Had a bit of a shocker tonight when I fired up the laptop. Just read how Robert Jutsum tripped over a white phased Gyr Falcon today on his patch at Saunton Sands, North Devon. Click HERE to see details of it....what a top find! It's one that's high on my 'want to find list' for sure.

Had the moth trap out again last night, and caught five moths again! They were: Early Thorn, Early Grey, two Common Quakers and this new one...

Oak Beauty - nice!

The Early Thorn was the first 'first generation' specimen I've ever caught - noticeably bigger than the insects I was catching last autumn.

I shall finish this short post with the promised picture of my handy work in the kitchen yesterday! Feast your eyes (not mouth - that was my job!) on this....

It tasted as good as it looks :-)

Wednesday, 17 March 2010

The Good, The Bad, And The Ugly...

Went ringing this morning in a Kilmington garden, 'til about midday.

This was the good...

Everyone loves Coal Tits! Especially me :-)

The bad...

This poor Dunnock had a nasty cyst/growth on it's upper eyelid

And the ugly...

!!!!!!

Whilst ringing, it was nice to hear Siskins song-flighting, with several other woodland birds singing well.

The only birds I've seen today that I can describe as being passage migrants were a few Meadow Pipits over Seaton Marshes early afternoon and a Chiffchaff singing and calling on the Borrow Pit; I haven't seen one here all winter. Bun scored with our first Swallow this afternoon in Beer.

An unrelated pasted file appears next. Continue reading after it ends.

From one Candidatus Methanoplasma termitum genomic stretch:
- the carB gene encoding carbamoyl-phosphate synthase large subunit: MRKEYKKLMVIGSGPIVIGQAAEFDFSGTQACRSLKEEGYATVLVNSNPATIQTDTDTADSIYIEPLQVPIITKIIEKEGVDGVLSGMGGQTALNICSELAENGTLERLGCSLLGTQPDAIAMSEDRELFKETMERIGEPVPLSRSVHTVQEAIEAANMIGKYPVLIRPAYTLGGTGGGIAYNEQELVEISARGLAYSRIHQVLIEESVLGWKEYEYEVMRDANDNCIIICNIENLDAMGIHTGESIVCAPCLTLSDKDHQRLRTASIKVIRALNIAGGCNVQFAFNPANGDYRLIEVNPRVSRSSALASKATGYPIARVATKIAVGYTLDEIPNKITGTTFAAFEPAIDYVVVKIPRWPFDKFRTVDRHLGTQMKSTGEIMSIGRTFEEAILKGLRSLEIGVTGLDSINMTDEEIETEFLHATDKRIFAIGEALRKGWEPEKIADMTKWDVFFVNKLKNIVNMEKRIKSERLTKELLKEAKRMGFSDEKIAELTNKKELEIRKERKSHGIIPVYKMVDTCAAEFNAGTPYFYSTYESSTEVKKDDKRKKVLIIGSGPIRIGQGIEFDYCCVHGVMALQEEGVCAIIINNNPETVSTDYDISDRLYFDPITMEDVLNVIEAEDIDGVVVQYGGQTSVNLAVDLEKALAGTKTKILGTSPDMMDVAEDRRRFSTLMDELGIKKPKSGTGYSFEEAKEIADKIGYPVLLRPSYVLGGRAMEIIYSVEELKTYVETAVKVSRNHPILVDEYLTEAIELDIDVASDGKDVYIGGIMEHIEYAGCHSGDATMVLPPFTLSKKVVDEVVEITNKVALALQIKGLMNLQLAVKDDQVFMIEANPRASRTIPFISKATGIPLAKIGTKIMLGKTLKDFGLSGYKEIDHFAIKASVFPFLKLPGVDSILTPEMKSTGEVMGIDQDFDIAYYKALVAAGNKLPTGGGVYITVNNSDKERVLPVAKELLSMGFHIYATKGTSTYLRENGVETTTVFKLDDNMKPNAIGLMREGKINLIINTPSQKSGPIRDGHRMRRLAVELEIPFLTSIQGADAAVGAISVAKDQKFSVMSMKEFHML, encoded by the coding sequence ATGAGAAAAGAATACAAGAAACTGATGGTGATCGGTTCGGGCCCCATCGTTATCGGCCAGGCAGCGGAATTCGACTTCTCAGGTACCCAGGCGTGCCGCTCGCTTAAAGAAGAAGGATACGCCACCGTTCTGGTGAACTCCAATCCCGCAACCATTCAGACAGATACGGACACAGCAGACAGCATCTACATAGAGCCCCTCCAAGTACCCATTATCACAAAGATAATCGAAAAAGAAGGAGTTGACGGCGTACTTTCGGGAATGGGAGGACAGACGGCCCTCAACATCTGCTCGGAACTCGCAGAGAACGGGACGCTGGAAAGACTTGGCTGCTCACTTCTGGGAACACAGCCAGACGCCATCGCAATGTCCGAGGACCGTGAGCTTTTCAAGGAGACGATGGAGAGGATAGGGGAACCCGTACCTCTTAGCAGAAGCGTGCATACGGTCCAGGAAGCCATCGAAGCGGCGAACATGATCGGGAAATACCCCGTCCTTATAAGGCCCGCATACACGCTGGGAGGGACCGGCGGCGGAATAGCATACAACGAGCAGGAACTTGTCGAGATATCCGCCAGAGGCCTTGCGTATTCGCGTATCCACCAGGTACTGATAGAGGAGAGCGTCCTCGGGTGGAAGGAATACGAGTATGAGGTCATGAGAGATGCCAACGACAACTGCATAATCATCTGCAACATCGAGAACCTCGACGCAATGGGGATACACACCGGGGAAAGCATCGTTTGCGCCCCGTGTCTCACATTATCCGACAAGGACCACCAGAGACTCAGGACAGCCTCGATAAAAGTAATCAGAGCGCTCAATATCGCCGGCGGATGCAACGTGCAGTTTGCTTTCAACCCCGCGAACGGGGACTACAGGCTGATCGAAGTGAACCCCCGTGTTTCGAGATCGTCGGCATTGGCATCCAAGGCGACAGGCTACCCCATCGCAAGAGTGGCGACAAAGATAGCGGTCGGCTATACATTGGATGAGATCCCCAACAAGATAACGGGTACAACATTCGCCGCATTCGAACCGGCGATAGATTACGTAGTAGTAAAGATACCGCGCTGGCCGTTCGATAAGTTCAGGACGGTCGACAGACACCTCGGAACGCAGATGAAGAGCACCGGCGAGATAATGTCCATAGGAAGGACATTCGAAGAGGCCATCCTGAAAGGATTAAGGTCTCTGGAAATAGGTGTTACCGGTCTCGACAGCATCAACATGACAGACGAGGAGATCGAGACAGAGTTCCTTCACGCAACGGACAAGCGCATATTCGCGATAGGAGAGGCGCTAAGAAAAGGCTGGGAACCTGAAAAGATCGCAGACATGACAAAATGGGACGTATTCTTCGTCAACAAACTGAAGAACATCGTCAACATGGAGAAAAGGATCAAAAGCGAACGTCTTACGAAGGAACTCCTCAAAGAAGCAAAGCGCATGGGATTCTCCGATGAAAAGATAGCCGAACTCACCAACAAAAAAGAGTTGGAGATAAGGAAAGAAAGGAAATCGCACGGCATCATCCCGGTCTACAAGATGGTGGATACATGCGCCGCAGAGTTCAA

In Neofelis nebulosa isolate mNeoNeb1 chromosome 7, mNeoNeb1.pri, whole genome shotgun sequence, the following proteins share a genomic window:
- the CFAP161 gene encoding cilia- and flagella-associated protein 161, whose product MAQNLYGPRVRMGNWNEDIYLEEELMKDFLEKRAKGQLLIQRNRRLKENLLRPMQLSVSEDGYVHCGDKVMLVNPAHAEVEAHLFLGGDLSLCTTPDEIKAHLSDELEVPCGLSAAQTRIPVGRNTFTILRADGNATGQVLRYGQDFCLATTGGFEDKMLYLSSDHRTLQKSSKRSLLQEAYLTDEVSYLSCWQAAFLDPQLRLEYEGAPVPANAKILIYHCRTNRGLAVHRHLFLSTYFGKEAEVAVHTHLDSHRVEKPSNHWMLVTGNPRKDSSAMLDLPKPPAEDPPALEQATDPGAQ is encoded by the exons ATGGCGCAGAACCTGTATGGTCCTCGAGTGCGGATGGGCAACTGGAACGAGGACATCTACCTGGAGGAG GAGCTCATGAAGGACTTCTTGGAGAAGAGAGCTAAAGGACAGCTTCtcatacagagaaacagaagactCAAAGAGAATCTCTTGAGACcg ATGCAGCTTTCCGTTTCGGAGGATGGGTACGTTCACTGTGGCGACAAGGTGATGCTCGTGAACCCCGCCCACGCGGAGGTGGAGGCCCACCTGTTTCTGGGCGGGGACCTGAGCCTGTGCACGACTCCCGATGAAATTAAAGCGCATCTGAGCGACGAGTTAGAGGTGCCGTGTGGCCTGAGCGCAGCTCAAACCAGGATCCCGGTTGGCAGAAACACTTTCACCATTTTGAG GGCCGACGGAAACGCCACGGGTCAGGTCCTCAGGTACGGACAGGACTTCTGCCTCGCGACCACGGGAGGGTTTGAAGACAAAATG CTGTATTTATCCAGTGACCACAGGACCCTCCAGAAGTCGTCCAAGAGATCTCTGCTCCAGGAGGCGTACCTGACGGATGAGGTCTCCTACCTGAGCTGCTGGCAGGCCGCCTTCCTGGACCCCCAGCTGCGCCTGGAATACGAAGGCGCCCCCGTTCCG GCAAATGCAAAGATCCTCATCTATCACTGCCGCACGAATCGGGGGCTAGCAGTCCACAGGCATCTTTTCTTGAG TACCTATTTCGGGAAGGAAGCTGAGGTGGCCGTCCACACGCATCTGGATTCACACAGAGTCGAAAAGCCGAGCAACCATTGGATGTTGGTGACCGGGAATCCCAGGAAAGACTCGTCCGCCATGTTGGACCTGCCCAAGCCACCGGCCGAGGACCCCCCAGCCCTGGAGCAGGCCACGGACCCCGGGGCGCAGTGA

I had the moth trap out at home during the previous night, only the third time I've used it this year! Thankfully, unlike the other two times, it wasn't a blank catch! In it were five moths of three species. Like last year, I will always post photos of any 'new for the garden' species, and as I didn't start trapping 'til late summer last year, there's going to be a lot of moth photos on this blog during the next few months!!!

Anyway, todays five were...

Hebrew Character

Early Grey. And...

These three Common Quakers

Am looking forward to a full year mothing, if last year's few months were anything to go by, I'm going to have a good year!!!

Lastly, I made a bloody nice cheesecake today! Photo to appear on this blog soon.... Chocolate and Raspberry.... yummy :-)

Monday, 15 March 2010

We Have The Weather, Just Not The Birds!

What a stunning day! I am really liking the weather at the mo, it felt so good to be out and about this morning...

Looking south from Branscombe

Looking east from Beer Head back towards Seaton

It is just a pity the spring-like weather isn't reflected in the birding! Looking at the birds on patch today, the only things hinting spring were these....